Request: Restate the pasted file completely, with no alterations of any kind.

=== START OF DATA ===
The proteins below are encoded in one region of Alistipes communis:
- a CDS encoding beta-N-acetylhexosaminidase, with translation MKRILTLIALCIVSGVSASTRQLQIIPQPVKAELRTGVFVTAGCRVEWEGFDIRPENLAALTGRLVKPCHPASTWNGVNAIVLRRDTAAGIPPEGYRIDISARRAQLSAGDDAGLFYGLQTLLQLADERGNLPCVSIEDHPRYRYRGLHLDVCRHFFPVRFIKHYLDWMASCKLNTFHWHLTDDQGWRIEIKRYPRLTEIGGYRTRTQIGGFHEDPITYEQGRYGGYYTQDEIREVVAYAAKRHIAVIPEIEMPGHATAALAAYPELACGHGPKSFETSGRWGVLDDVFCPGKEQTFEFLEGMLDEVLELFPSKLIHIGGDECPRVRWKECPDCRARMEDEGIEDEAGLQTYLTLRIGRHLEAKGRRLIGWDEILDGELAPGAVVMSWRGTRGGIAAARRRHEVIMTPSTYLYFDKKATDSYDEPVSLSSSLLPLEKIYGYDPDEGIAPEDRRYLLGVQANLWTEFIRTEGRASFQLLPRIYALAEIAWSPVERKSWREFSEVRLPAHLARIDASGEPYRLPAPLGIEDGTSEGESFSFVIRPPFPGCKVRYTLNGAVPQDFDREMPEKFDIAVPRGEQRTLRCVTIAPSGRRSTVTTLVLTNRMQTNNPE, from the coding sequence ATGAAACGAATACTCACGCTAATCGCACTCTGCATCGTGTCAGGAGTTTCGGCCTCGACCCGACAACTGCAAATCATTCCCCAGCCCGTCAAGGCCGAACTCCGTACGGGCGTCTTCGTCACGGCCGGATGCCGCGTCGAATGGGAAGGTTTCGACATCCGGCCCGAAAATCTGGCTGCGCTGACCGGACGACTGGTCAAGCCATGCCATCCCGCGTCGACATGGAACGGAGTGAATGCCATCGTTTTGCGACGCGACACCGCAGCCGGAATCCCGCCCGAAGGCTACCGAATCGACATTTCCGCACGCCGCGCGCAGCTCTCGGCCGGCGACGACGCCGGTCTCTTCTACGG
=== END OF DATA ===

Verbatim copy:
The proteins below are encoded in one region of Alistipes communis:
- a CDS encoding beta-N-acetylhexosaminidase, with translation MKRILTLIALCIVSGVSASTRQLQIIPQPVKAELRTGVFVTAGCRVEWEGFDIRPENLAALTGRLVKPCHPASTWNGVNAIVLRRDTAAGIPPEGYRIDISARRAQLSAGDDAGLFYGLQTLLQLADERGNLPCVSIEDHPRYRYRGLHLDVCRHFFPVRFIKHYLDWMASCKLNTFHWHLTDDQGWRIEIKRYPRLTEIGGYRTRTQIGGFHEDPITYEQGRYGGYYTQDEIREVVAYAAKRHIAVIPEIEMPGHATAALAAYPELACGHGPKSFETSGRWGVLDDVFCPGKEQTFEFLEGMLDEVLELFPSKLIHIGGDECPRVRWKECPDCRARMEDEGIEDEAGLQTYLTLRIGRHLEAKGRRLIGWDEILDGELAPGAVVMSWRGTRGGIAAARRRHEVIMTPSTYLYFDKKATDSYDEPVSLSSSLLPLEKIYGYDPDEGIAPEDRRYLLGVQANLWTEFIRTEGRASFQLLPRIYALAEIAWSPVERKSWREFSEVRLPAHLARIDASGEPYRLPAPLGIEDGTSEGESFSFVIRPPFPGCKVRYTLNGAVPQDFDREMPEKFDIAVPRGEQRTLRCVTIAPSGRRSTVTTLVLTNRMQTNNPE, from the coding sequence ATGAAACGAATACTCACGCTAATCGCACTCTGCATCGTGTCAGGAGTTTCGGCCTCGACCCGACAACTGCAAATCATTCCCCAGCCCGTCAAGGCCGAACTCCGTACGGGCGTCTTCGTCACGGCCGGATGCCGCGTCGAATGGGAAGGTTTCGACATCCGGCCCGAAAATCTGGCTGCGCTGACCGGACGACTGGTCAAGCCATGCCATCCCGCGTCGACATGGAACGGAGTGAATGCCATCGTTTTGCGACGCGACACCGCAGCCGGAATCCCGCCCGAAGGCTACCGAATCGACATTTCCGCACGCCGCGCGCAGCTCTCGGCCGGCGACGACGCCGGTCTCTTCTACGG